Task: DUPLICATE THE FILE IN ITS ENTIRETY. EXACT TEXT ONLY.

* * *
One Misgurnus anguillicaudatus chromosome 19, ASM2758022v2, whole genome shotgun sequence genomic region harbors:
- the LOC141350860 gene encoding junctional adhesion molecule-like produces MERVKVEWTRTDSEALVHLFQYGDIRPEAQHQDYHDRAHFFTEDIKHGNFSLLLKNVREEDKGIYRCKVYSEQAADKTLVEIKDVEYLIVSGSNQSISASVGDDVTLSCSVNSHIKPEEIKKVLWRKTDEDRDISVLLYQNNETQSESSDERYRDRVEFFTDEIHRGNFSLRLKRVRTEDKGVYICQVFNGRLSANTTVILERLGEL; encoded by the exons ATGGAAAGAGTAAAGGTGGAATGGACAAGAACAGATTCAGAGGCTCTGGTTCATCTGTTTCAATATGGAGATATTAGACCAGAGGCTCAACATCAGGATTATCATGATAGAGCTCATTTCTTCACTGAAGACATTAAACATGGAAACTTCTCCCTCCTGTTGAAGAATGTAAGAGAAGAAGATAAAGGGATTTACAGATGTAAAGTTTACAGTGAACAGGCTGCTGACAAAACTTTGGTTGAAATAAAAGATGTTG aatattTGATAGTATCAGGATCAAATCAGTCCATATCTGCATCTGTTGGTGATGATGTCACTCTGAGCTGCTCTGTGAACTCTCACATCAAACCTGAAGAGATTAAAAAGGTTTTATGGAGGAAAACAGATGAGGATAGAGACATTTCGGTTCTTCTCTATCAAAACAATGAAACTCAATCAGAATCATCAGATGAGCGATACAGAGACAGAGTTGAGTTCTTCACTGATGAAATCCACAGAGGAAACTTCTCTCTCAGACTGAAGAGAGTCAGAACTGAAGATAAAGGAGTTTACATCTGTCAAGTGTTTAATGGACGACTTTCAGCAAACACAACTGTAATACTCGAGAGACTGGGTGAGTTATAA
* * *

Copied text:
One Misgurnus anguillicaudatus chromosome 19, ASM2758022v2, whole genome shotgun sequence genomic region harbors:
- the LOC141350860 gene encoding junctional adhesion molecule-like produces MERVKVEWTRTDSEALVHLFQYGDIRPEAQHQDYHDRAHFFTEDIKHGNFSLLLKNVREEDKGIYRCKVYSEQAADKTLVEIKDVEYLIVSGSNQSISASVGDDVTLSCSVNSHIKPEEIKKVLWRKTDEDRDISVLLYQNNETQSESSDERYRDRVEFFTDEIHRGNFSLRLKRVRTEDKGVYICQVFNGRLSANTTVILERLGEL; encoded by the exons ATGGAAAGAGTAAAGGTGGAATGGACAAGAACAGATTCAGAGGCTCTGGTTCATCTGTTTCAATATGGAGATATTAGACCAGAGGCTCAACATCAGGATTATCATGATAGAGCTCATTTCTTCACTGAAGACATTAAACATGGAAACTTCTCCCTCCTGTTGAAGAATGTAAGAGAAGAAGATAAAGGGATTTACAGATGTAAAGTTTACAGTGAACAGGCTGCTGACAAAACTTTGGTTGAAATAAAAGATGTTG aatattTGATAGTATCAGGATCAAATCAGTCCATATCTGCATCTGTTGGTGATGATGTCACTCTGAGCTGCTCTGTGAACTCTCACATCAAACCTGAAGAGATTAAAAAGGTTTTATGGAGGAAAACAGATGAGGATAGAGACATTTCGGTTCTTCTCTATCAAAACAATGAAACTCAATCAGAATCATCAGATGAGCGATACAGAGACAGAGTTGAGTTCTTCACTGATGAAATCCACAGAGGAAACTTCTCTCTCAGACTGAAGAGAGTCAGAACTGAAGATAAAGGAGTTTACATCTGTCAAGTGTTTAATGGACGACTTTCAGCAAACACAACTGTAATACTCGAGAGACTGGGTGAGTTATAA